the fact that these or other particular agencies, regular or volunteer, are not expressly
included. For the successful implementation of the policies motivating the enactment of the
Freedom of Information Law centers on goals as broad as the achievement of a more
informed electorate and a more responsible and responsive officialdom. By their very
nature such objections cannot hope to be attained unless the measures taken to bring
them about permeate the body politic to a point where they become the rule rather than
the exception. The phrase 'public accountability wherever and whenever feasible'
therefore merely punctuates with explicitness what in any event is implicit" (id. at 579].
Moreover, although it was contended that documents concerning the lottery were not subject to the Freedom of Information Law because they did not pertain to the performance of the company's fire fighting duties, the Court held that the documents constituted "records" subject to the Freedom of Information Law [see §86(4)].
More recently, another decision confirmed in an expansive manner that volunteer fire companies are required to be accountable. That decision, S.W. Pitts Hose Company et al. v. Capital Newspapers (Supreme Court, Albany County, January 25, 1988), dealt with the issue in terms of government control over volunteer fire companies. In its analysis, the Court stated that:
"Section 1402 of the Not-for-Profit
Corporation Law is directly applicable to the
plaintiffs and pertains to how volunteer fire companies are organized. Section 1402(e) provides:
'...a fire corporation, hereafter incorporated under this section shall be under the control of
the city, village, fire district or town authorities having by law, control over the prevention or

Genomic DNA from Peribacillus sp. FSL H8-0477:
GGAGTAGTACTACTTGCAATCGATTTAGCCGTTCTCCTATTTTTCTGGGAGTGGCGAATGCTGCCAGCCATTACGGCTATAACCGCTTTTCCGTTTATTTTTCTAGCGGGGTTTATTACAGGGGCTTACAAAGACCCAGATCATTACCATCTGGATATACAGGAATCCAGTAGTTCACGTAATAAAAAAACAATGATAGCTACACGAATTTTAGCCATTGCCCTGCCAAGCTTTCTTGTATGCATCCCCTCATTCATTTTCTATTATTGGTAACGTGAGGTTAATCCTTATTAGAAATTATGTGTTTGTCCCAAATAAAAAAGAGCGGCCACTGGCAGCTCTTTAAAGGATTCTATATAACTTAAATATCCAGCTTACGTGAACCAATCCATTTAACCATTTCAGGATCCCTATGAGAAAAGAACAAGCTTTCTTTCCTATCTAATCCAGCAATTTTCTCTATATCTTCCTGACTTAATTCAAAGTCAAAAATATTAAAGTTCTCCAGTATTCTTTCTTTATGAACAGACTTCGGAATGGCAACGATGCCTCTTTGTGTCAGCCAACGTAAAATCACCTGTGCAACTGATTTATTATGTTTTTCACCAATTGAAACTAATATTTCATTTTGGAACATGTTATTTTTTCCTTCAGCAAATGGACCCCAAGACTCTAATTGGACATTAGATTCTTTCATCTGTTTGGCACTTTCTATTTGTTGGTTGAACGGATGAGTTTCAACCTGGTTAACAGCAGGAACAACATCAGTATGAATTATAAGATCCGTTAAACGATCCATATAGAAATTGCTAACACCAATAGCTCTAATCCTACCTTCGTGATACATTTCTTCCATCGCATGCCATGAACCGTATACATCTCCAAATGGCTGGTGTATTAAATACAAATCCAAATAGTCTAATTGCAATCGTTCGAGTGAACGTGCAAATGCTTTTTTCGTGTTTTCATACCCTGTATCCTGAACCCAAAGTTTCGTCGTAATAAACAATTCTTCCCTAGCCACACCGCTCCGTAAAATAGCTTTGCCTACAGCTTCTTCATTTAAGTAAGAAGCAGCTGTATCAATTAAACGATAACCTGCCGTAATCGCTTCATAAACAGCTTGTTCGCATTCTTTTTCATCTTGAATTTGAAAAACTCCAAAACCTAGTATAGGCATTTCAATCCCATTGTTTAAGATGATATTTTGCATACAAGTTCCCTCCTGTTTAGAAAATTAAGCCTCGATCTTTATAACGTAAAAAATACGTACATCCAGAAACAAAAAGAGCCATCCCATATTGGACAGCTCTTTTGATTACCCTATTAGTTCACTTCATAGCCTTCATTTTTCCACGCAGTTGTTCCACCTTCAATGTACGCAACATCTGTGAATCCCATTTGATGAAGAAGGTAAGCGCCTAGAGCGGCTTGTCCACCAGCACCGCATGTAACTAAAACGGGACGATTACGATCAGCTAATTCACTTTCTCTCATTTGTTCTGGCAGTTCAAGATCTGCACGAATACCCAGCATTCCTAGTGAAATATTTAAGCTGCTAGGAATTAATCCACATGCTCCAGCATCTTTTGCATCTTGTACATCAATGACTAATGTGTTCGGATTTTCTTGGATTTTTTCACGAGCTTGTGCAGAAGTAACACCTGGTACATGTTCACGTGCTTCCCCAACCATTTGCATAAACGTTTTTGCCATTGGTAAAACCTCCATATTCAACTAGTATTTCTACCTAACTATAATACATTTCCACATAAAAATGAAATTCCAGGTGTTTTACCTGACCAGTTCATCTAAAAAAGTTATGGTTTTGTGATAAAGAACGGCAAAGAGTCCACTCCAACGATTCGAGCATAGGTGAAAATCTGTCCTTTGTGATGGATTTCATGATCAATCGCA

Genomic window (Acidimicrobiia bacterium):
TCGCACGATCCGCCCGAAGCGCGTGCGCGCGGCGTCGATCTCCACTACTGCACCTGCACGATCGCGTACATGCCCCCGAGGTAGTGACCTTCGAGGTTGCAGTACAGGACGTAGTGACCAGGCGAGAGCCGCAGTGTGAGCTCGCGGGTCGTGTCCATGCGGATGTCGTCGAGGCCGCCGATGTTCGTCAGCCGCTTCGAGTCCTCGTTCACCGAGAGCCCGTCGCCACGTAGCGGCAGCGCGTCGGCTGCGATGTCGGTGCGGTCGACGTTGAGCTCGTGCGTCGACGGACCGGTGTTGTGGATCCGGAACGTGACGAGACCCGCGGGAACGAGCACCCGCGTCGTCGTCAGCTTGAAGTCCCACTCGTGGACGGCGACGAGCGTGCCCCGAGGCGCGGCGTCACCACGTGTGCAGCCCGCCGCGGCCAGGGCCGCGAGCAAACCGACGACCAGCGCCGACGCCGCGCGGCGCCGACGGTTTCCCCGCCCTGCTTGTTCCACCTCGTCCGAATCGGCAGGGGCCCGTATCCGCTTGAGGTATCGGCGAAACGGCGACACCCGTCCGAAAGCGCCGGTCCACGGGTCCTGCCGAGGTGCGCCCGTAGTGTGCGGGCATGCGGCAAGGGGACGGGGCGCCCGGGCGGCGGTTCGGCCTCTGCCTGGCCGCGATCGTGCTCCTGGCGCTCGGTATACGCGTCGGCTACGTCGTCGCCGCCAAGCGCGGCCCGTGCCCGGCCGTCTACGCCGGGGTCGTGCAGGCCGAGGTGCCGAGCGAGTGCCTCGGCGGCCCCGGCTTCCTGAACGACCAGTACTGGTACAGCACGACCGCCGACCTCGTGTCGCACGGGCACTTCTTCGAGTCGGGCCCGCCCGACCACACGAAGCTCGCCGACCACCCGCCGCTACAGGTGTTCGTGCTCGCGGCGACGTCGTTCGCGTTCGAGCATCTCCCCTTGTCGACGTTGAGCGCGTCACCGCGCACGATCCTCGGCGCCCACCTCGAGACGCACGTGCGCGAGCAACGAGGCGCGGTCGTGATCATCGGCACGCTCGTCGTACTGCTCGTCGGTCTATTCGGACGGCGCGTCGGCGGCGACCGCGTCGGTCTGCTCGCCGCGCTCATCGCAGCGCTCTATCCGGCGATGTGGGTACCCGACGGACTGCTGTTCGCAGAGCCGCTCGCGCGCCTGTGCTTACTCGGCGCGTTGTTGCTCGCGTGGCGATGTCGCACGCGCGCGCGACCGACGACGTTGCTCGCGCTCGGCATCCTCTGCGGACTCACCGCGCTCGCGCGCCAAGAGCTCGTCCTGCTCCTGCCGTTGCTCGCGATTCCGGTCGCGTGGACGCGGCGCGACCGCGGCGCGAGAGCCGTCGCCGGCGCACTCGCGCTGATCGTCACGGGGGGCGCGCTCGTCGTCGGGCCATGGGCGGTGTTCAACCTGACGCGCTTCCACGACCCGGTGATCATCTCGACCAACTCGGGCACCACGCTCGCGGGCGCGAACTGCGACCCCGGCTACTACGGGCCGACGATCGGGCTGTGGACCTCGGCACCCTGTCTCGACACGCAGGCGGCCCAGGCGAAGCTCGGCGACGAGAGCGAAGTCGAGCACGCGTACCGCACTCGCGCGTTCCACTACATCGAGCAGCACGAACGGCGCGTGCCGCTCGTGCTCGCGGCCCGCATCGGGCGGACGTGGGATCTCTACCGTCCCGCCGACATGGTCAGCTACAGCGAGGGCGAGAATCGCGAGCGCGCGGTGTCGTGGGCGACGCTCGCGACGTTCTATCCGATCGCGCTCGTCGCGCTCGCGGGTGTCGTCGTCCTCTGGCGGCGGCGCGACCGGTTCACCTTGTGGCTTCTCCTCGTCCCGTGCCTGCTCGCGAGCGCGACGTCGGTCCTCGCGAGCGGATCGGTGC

extinguishment of fires therein.
Such authorities may adopt
rules and regulations for the
government and control of
"These fire companies are formed by consent
of the Colonie Town Board. The Town has
control over the membership of the companies, as well as many other aspects of their
structure, organization and operation (section 1402). The plaintiffs' contention that their
relationship with the Town of Colonie is solely contractual is a mischaracterization. The
municipality clearly has, by law, control over these volunteer organizations which reprovide
a public function...
"This court recognizes the long, distinguished history of volunteer fire companies in New
York State, and the vital services they provide to many municipalities. But not to be ignored
is that their existence is inextricably linked to, dependent on, and under the control of the
municipalities for which they provide an essential public service."
In sum, based on the documentation that you provided and the judicial decisions rendered under its statutory companion, I believe that Department meetings are subject to the requirements of the Open Meetings Law.
I hope that I have been of assistance.
Robert J. Freeman
cc: Mayor Denny
Board of Trustees
Board of Fire Commissioners